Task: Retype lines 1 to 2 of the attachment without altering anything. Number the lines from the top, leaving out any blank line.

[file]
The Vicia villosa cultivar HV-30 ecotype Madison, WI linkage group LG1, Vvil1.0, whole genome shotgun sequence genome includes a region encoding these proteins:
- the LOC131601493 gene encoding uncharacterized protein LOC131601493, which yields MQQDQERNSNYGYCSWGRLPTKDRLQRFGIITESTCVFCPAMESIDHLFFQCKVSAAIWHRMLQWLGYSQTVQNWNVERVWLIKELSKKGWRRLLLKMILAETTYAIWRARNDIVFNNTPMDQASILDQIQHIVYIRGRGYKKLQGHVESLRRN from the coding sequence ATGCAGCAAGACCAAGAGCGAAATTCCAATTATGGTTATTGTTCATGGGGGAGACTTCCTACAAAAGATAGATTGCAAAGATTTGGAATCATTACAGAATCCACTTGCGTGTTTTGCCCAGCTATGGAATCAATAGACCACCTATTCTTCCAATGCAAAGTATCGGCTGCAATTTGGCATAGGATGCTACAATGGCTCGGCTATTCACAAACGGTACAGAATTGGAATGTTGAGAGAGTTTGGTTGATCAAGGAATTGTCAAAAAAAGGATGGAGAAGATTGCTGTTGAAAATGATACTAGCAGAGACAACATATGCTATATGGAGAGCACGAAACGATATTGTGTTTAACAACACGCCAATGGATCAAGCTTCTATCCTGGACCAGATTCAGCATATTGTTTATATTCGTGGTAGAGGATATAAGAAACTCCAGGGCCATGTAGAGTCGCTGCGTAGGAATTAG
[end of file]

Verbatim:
The Vicia villosa cultivar HV-30 ecotype Madison, WI linkage group LG1, Vvil1.0, whole genome shotgun sequence genome includes a region encoding these proteins:
- the LOC131601493 gene encoding uncharacterized protein LOC131601493, which yields MQQDQERNSNYGYCSWGRLPTKDRLQRFGIITESTCVFCPAMESIDHLFFQCKVSAAIWHRMLQWLGYSQTVQNWNVERVWLIKELSKKGWRRLLLKMILAETTYAIWRARNDIVFNNTPMDQASILDQIQHIVYIRGRGYKKLQGHVESLRRN from the coding sequence ATGCAGCAAGACCAAGAGCGAAATTCCAATTATGGTTATTGTTCATGGGGGAGACTTCCTACAAAAGATAGATTGCAAAGATTTGGAATCATTACAGAATCCACTTGCGTGTTTTGCCCAGCTATGGAATCAATAGACCACCTATTCTTCCAATGCAAAGTATCGGCTGCAATTTGGCATAGGATGCTACAATGGCTCGGCTATTCACAAACGGTACAGAATTGGAATGTTGAGAGAGTTTGGTTGATCAAGGAATTGTCAAAAAAAGGATGGAGAAGATTGCTGTTGAAAATGATACTAGCAGAGACAACATATGCTATATGGAGAGCACGAAACGATATTGTGTTTAACAACACGCCAATGGATCAAGCTTCTATCCTGGACCAGATTCAGCATATTGTTTATATTCGTGGTAGAGGATATAAGAAACTCCAGGGCCATGTAGAGTCGCTGCGTAGGAATTAG